Global Warming Narrative Novels and Movies Need Cool, Headline-Friendly Terminology: 'Cli-fi'

Global Warming Narrative Novels Need Cool, Headline-Friendly Terminology: 'Cli-fi'

As readers know, global warming is 100% real and human-created. That is why we needed a genre term for novels and movies about climate change and that is why the semi-goofy 5-letter nickname of "Cli-Fi" was coined, promoted, and picked up by the media. Why was the media so keen on the cli-fi term?

Well, for one thing, in terms of editing and newsrooms and space on page, and kindness of eyeballs, be they reading pixels online or real words on newsprint in magazines or newspapers, cli-fi is quick and to the point. It is said as "klai fai" (klye fye), like sci-fi, and it reads easily on the page and in to the ears on radio and TV reports.

So headline writers like the term. So do literary critics and newspaper editors. It has a ring to it. Dozens of newspapers and magazines, 100s even, have already been using the cli-fi term for reader-friendly eyeball purposes. Of course, cli-fi is a shortening of "climate fiction" or the longer "climate change fiction" but those terms, while good, are too long for a newspaper headline or magazine subhead. Plus, the rightwing denialists have been using the term of "climate fiction" to mock the books and movies by Al Gore, James Hansen and Michael Mann at UPenn. So ''climate fiction'' has a toxic ring to it, since the rightwing has already claimed it as their own. Therefore, "cli-fi" has a better ring to it, and it is not toxic at all. And it's in the air. It hits the ear nicely as well on NPR and on CNN.

So cli-fi is the term that we will be using for the next 100 years. It works. Nobody owns it, nobody is getting royalties from it, nobody controls it. Editors approach the term on their own and give it their own spin. It's that kind of term, reader-friendly, editor-friendly, author-friendly.

Hey, it's not easy thinking about global warming. Cli-fi, a short and sweet term, helps us think about it. Headline writers love it. Subheadline writers use it. Nothing beats cli-fi as a term for the kinds of novels and movies we need now and for the next 100 years.

Such labels work well for editors and headline writers and even literary critics, and the cli-fi classification can help us think through the mess we are in. That's why cli-fi was coined, that's why it hit a nerve in the culture at large, that's why we are here today discussing cli-fi. It works.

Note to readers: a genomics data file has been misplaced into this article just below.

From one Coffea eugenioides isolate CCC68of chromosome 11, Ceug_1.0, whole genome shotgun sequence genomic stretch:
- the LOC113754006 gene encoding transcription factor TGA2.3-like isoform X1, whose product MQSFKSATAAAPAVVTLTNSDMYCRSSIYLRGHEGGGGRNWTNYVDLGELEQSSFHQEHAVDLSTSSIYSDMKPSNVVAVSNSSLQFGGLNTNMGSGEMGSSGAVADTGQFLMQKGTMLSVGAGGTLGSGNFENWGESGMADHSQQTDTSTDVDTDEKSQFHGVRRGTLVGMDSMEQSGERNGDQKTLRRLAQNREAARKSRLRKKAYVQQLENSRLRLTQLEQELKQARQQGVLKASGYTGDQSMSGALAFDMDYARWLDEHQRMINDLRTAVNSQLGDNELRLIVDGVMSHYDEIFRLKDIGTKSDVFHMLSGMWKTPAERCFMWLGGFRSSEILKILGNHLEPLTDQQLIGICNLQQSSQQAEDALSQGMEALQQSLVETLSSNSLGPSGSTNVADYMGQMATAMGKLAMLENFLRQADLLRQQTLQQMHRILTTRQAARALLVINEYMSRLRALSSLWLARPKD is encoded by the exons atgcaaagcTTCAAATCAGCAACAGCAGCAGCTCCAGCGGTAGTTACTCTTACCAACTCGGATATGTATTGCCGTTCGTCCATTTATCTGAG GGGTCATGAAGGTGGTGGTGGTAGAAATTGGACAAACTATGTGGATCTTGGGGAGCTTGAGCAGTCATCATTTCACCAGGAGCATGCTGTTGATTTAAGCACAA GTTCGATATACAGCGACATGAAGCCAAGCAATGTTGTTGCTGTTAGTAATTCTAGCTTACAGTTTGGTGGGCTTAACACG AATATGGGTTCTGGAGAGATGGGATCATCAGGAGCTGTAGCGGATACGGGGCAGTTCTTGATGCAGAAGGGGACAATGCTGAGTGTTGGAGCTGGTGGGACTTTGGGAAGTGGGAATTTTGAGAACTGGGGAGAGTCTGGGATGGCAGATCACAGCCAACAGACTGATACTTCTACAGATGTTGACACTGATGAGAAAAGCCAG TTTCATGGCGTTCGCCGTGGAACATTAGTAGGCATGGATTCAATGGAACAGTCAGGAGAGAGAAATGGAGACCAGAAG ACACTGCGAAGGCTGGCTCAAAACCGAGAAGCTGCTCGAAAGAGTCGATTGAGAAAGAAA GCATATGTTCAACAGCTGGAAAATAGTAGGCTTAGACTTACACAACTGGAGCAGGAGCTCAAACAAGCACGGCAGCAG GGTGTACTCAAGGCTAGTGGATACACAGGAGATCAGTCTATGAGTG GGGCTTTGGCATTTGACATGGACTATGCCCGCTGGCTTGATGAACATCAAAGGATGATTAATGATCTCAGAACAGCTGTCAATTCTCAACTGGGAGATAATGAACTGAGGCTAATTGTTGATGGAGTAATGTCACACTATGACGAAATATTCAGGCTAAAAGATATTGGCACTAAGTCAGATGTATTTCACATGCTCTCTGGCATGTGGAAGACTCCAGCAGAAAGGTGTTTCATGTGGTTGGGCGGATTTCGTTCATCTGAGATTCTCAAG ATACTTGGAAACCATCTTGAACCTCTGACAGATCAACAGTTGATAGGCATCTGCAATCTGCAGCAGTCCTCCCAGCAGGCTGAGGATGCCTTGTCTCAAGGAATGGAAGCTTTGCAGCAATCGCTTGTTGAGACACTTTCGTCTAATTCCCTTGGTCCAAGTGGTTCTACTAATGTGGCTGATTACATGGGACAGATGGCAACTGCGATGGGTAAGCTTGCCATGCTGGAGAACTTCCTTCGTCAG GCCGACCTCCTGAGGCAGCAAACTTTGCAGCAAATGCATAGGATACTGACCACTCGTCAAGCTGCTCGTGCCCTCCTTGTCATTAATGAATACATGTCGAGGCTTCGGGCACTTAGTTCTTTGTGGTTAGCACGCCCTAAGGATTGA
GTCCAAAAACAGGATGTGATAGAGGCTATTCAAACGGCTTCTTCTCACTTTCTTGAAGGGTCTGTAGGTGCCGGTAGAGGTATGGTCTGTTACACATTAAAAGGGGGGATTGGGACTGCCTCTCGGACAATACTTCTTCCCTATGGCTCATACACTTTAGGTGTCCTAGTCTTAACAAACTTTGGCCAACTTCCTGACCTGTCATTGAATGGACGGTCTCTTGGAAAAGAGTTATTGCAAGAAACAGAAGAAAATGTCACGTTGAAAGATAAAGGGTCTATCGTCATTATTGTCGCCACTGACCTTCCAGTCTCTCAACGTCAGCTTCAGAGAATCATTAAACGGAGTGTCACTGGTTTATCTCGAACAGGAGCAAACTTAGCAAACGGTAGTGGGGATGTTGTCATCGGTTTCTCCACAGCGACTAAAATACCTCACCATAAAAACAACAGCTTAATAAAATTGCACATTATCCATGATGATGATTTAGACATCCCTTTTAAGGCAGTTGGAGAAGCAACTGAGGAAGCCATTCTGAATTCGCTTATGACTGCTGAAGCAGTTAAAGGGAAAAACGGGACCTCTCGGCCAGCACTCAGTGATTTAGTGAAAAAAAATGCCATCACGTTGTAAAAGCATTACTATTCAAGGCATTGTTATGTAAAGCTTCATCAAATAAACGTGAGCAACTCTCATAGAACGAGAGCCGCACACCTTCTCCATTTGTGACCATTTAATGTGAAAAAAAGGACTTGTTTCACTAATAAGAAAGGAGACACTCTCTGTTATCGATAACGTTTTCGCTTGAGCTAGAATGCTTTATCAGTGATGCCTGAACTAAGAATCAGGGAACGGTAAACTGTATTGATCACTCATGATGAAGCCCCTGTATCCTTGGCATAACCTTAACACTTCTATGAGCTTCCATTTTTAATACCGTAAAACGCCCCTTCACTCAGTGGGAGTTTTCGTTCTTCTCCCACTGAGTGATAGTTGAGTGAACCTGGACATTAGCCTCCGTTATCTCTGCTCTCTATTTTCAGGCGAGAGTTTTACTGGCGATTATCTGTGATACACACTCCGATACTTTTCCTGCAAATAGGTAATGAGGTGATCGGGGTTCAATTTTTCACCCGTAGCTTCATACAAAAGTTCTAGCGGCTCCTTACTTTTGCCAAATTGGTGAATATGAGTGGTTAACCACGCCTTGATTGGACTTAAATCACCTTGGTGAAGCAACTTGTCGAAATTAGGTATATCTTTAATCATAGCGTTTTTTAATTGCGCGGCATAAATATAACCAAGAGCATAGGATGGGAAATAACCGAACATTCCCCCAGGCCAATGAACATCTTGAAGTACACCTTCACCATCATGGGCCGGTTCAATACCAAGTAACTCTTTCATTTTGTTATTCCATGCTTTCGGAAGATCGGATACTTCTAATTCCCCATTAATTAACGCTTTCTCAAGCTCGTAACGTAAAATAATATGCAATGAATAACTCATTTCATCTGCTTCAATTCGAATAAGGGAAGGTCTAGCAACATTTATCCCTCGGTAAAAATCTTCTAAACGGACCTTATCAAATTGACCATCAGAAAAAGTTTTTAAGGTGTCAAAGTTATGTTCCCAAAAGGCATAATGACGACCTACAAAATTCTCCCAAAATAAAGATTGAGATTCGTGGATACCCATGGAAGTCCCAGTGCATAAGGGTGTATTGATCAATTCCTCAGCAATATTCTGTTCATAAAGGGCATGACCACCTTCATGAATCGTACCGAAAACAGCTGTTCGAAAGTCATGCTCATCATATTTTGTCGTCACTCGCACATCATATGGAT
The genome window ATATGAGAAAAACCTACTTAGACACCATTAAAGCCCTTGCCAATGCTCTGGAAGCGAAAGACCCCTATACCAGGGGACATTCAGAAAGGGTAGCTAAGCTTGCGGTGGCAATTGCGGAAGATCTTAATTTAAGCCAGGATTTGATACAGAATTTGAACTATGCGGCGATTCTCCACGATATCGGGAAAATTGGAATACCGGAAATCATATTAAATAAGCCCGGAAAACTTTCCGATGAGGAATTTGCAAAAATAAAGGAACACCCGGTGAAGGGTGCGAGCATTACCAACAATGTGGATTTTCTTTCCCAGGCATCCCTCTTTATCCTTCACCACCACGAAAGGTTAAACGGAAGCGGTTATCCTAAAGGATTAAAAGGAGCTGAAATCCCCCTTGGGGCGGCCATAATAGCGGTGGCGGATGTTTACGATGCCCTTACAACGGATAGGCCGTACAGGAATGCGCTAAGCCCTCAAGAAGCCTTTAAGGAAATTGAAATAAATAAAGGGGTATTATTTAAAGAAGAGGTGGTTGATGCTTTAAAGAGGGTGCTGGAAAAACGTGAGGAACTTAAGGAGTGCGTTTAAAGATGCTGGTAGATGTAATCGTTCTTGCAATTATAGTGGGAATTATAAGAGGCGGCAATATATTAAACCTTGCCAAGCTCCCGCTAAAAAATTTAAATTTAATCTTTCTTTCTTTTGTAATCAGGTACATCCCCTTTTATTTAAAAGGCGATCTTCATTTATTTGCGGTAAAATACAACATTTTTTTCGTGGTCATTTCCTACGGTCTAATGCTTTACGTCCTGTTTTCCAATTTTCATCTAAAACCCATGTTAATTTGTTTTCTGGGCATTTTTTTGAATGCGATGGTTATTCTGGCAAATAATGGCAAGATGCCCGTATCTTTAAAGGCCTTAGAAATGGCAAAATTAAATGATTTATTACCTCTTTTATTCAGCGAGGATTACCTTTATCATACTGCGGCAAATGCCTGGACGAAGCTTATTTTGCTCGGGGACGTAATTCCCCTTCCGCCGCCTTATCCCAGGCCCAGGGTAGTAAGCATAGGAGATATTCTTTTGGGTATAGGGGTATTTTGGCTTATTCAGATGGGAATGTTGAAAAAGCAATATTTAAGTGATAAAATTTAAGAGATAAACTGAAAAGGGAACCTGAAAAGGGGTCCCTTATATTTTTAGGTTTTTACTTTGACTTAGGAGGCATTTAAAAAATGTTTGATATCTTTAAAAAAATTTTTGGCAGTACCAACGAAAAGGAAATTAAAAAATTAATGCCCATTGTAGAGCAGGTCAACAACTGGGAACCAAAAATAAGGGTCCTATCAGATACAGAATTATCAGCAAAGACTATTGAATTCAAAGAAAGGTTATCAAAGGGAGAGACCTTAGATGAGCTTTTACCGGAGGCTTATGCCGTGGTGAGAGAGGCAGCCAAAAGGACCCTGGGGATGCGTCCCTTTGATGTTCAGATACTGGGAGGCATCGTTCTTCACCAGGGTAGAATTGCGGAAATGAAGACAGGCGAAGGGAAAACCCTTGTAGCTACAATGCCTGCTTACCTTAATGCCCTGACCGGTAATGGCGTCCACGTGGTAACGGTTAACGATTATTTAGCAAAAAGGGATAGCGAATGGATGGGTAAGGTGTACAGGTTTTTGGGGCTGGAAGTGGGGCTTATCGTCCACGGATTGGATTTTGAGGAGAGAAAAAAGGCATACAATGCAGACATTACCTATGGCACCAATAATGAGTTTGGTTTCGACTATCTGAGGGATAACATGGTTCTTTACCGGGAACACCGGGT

From a word-coinage perspective, and from an editor in the newsroom perspective, and from a headline writer's need for a short, pithy, easy to remember term, cli-fi fits the bill. It is perfect for these times. Long may it thrive as a focal point of the mess we are in and for the ways we explore solutions to the mess we are in.

Saturday, July 1, 2017

The Behind the Scenes Mini-Documentary, 22 minutes, from ZoomerTV in Canada on the Making of the First Ever Yiddish Performance of O Canada national anthem in time for the 150th birthday of Canada

The Behind the Scenes Mini-Documentary, 22 minutes, from ZoomerTV in Canada on the Making of the First Ever Yiddish Performance of O Canada national anthem in time for the 150th birthday of Canada on July 1st.

With shout outs to NYT reporter Craig Smith, Canadian global networker and novelist Margaret Atwood, and a cast of hundreds who made all this happen. -- https://www.youtube.com/watch?v=5cmEYF7nRKc

Go behind the scenes for the making of the first-ever Yiddish singing of O Canada in Celebration of Canada’s 150th Birthday.

On June 6, 2017, Moses Znaimer, Founder of ZoomerMedia and Executive Producer of VisionTV, hosted a group of multi- generational and multi-cultural choristers in the singing of Canada’s national anthem, O Canada, in an unprecedented Yiddish version by Hindy Nosek-Abelson, a lyrical translator of Yiddish poetry and songs, lecturer and Yiddish dialect coach for stage and film.
Among the 150 participants were celebrated actress and Voice of VisionTV Marilyn Lightstone, Canadian music and visual artists Liona Boyd, Paul Hoffert, Denise Williams, and Charles Pachter, and theZoomer’s Libby Znaimer.

Yiddish O Canada